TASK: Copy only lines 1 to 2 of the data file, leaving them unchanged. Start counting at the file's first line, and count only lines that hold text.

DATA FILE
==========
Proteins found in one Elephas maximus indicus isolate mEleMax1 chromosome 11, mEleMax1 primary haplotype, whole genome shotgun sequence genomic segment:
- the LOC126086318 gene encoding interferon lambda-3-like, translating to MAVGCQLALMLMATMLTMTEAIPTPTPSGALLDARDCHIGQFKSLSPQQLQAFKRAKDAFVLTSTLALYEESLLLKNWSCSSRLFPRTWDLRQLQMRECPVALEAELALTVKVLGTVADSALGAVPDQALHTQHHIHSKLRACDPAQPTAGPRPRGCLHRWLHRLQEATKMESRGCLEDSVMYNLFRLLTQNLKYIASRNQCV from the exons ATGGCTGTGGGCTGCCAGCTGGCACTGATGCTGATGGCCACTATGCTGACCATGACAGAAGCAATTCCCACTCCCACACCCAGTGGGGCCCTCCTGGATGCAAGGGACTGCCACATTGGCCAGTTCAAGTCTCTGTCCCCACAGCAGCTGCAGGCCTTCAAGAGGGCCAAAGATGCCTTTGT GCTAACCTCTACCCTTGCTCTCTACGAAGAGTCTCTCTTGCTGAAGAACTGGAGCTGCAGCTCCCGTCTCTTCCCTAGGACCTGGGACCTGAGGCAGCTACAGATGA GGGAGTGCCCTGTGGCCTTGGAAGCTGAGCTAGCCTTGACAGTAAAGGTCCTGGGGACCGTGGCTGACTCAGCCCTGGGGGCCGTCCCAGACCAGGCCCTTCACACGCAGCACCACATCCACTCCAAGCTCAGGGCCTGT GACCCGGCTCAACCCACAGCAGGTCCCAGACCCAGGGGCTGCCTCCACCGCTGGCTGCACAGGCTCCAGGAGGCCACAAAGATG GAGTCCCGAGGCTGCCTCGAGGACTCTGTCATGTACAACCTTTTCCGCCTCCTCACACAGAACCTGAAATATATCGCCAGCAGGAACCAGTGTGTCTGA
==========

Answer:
Proteins found in one Elephas maximus indicus isolate mEleMax1 chromosome 11, mEleMax1 primary haplotype, whole genome shotgun sequence genomic segment:
- the LOC126086318 gene encoding interferon lambda-3-like, translating to MAVGCQLALMLMATMLTMTEAIPTPTPSGALLDARDCHIGQFKSLSPQQLQAFKRAKDAFVLTSTLALYEESLLLKNWSCSSRLFPRTWDLRQLQMRECPVALEAELALTVKVLGTVADSALGAVPDQALHTQHHIHSKLRACDPAQPTAGPRPRGCLHRWLHRLQEATKMESRGCLEDSVMYNLFRLLTQNLKYIASRNQCV from the exons ATGGCTGTGGGCTGCCAGCTGGCACTGATGCTGATGGCCACTATGCTGACCATGACAGAAGCAATTCCCACTCCCACACCCAGTGGGGCCCTCCTGGATGCAAGGGACTGCCACATTGGCCAGTTCAAGTCTCTGTCCCCACAGCAGCTGCAGGCCTTCAAGAGGGCCAAAGATGCCTTTGT GCTAACCTCTACCCTTGCTCTCTACGAAGAGTCTCTCTTGCTGAAGAACTGGAGCTGCAGCTCCCGTCTCTTCCCTAGGACCTGGGACCTGAGGCAGCTACAGATGA GGGAGTGCCCTGTGGCCTTGGAAGCTGAGCTAGCCTTGACAGTAAAGGTCCTGGGGACCGTGGCTGACTCAGCCCTGGGGGCCGTCCCAGACCAGGCCCTTCACACGCAGCACCACATCCACTCCAAGCTCAGGGCCTGT GACCCGGCTCAACCCACAGCAGGTCCCAGACCCAGGGGCTGCCTCCACCGCTGGCTGCACAGGCTCCAGGAGGCCACAAAGATG GAGTCCCGAGGCTGCCTCGAGGACTCTGTCATGTACAACCTTTTCCGCCTCCTCACACAGAACCTGAAATATATCGCCAGCAGGAACCAGTGTGTCTGA